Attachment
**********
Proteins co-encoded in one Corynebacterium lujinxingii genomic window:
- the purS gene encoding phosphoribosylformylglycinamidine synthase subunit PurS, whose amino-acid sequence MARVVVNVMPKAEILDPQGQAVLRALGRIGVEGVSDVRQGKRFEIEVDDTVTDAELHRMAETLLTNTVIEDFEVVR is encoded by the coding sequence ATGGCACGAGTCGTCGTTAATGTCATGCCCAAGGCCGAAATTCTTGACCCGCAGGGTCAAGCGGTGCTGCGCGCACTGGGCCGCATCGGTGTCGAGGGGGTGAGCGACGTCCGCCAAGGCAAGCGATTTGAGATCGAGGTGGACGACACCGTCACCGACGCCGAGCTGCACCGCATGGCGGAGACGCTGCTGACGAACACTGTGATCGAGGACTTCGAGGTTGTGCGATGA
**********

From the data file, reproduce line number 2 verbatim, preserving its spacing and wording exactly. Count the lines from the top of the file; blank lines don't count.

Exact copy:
- the purS gene encoding phosphoribosylformylglycinamidine synthase subunit PurS, whose amino-acid sequence MARVVVNVMPKAEILDPQGQAVLRALGRIGVEGVSDVRQGKRFEIEVDDTVTDAELHRMAETLLTNTVIEDFEVVR is encoded by the coding sequence ATGGCACGAGTCGTCGTTAATGTCATGCCCAAGGCCGAAATTCTTGACCCGCAGGGTCAAGCGGTGCTGCGCGCACTGGGCCGCATCGGTGTCGAGGGGGTGAGCGACGTCCGCCAAGGCAAGCGATTTGAGATCGAGGTGGACGACACCGTCACCGACGCCGAGCTGCACCGCATGGCGGAGACGCTGCTGACGAACACTGTGATCGAGGACTTCGAGGTTGTGCGATGA